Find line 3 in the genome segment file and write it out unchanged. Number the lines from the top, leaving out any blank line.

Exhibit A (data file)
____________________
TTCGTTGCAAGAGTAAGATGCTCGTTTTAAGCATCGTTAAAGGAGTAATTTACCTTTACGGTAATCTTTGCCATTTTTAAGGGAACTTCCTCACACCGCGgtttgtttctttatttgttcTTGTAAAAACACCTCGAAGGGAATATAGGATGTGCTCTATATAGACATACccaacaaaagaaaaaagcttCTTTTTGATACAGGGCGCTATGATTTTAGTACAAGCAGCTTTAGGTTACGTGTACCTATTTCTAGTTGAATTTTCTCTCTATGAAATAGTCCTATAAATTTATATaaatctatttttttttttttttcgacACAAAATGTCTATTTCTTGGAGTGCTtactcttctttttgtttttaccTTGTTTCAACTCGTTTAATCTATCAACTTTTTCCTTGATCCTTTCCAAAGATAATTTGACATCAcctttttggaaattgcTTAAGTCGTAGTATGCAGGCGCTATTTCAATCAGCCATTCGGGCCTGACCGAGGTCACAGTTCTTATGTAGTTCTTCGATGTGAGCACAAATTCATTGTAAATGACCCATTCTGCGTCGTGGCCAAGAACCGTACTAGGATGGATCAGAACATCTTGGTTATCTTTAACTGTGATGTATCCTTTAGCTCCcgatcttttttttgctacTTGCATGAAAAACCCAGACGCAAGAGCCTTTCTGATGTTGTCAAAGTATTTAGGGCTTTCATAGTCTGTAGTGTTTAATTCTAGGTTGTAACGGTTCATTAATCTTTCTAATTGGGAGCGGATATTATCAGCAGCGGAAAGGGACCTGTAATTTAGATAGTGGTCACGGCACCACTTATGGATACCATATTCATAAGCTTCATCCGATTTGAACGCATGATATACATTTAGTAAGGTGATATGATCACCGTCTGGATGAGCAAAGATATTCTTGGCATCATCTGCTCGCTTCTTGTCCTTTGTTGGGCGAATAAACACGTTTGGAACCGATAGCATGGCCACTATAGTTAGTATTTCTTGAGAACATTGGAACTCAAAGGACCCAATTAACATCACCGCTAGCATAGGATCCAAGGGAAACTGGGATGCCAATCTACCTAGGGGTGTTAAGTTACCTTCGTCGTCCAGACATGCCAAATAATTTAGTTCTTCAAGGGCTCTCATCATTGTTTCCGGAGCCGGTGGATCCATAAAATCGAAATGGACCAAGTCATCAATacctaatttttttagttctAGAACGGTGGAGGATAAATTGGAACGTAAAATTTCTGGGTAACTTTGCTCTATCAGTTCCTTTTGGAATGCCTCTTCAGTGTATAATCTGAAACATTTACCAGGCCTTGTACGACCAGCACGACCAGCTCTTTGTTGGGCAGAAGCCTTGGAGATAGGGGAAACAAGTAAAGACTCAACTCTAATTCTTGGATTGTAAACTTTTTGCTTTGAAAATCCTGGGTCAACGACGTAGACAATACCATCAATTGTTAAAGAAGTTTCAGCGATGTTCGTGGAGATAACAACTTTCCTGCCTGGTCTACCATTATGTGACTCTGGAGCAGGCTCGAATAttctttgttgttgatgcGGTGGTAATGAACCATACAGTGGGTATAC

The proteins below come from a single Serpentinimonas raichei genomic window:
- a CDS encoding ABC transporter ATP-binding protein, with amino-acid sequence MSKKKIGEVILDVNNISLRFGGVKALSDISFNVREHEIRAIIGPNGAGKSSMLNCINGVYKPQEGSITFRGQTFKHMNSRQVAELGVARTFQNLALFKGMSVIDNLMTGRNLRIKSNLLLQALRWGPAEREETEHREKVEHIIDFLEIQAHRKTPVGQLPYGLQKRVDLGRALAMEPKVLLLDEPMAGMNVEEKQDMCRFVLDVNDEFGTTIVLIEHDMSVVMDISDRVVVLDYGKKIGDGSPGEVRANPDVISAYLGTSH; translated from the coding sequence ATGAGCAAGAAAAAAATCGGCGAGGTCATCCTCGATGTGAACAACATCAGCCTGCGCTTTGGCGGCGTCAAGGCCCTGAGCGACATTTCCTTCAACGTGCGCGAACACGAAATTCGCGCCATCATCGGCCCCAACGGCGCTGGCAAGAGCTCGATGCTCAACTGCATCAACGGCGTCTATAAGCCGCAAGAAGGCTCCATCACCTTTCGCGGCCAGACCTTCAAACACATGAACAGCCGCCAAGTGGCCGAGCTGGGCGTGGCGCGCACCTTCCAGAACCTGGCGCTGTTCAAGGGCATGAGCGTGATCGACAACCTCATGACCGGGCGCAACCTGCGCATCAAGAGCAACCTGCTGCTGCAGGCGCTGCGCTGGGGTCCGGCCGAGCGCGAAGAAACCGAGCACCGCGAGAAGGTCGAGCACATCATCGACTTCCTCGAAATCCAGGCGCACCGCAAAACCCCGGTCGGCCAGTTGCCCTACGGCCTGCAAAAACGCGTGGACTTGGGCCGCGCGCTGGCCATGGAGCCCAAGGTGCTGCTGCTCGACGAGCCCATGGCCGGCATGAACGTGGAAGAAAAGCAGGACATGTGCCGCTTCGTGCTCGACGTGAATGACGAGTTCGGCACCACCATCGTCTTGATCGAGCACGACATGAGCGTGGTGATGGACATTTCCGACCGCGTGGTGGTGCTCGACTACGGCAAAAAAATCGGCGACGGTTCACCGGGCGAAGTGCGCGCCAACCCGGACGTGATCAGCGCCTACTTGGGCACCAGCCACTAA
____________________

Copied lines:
- a CDS encoding ABC transporter ATP-binding protein, with amino-acid sequence MSKKKIGEVILDVNNISLRFGGVKALSDISFNVREHEIRAIIGPNGAGKSSMLNCINGVYKPQEGSITFRGQTFKHMNSRQVAELGVARTFQNLALFKGMSVIDNLMTGRNLRIKSNLLLQALRWGPAEREETEHREKVEHIIDFLEIQAHRKTPVGQLPYGLQKRVDLGRALAMEPKVLLLDEPMAGMNVEEKQDMCRFVLDVNDEFGTTIVLIEHDMSVVMDISDRVVVLDYGKKIGDGSPGEVRANPDVISAYLGTSH; translated from the coding sequence ATGAGCAAGAAAAAAATCGGCGAGGTCATCCTCGATGTGAACAACATCAGCCTGCGCTTTGGCGGCGTCAAGGCCCTGAGCGACATTTCCTTCAACGTGCGCGAACACGAAATTCGCGCCATCATCGGCCCCAACGGCGCTGGCAAGAGCTCGATGCTCAACTGCATCAACGGCGTCTATAAGCCGCAAGAAGGCTCCATCACCTTTCGCGGCCAGACCTTCAAACACATGAACAGCCGCCAAGTGGCCGAGCTGGGCGTGGCGCGCACCTTCCAGAACCTGGCGCTGTTCAAGGGCATGAGCGTGATCGACAACCTCATGACCGGGCGCAACCTGCGCATCAAGAGCAACCTGCTGCTGCAGGCGCTGCGCTGGGGTCCGGCCGAGCGCGAAGAAACCGAGCACCGCGAGAAGGTCGAGCACATCATCGACTTCCTCGAAATCCAGGCGCACCGCAAAACCCCGGTCGGCCAGTTGCCCTACGGCCTGCAAAAACGCGTGGACTTGGGCCGCGCGCTGGCCATGGAGCCCAAGGTGCTGCTGCTCGACGAGCCCATGGCCGGCATGAACGTGGAAGAAAAGCAGGACATGTGCCGCTTCGTGCTCGACGTGAATGACGAGTTCGGCACCACCATCGTCTTGATCGAGCACGACATGAGCGTGGTGATGGACATTTCCGACCGCGTGGTGGTGCTCGACTACGGCAAAAAAATCGGCGACGGTTCACCGGGCGAAGTGCGCGCCAACCCGGACGTGATCAGCGCCTACTTGGGCACCAGCCACTAA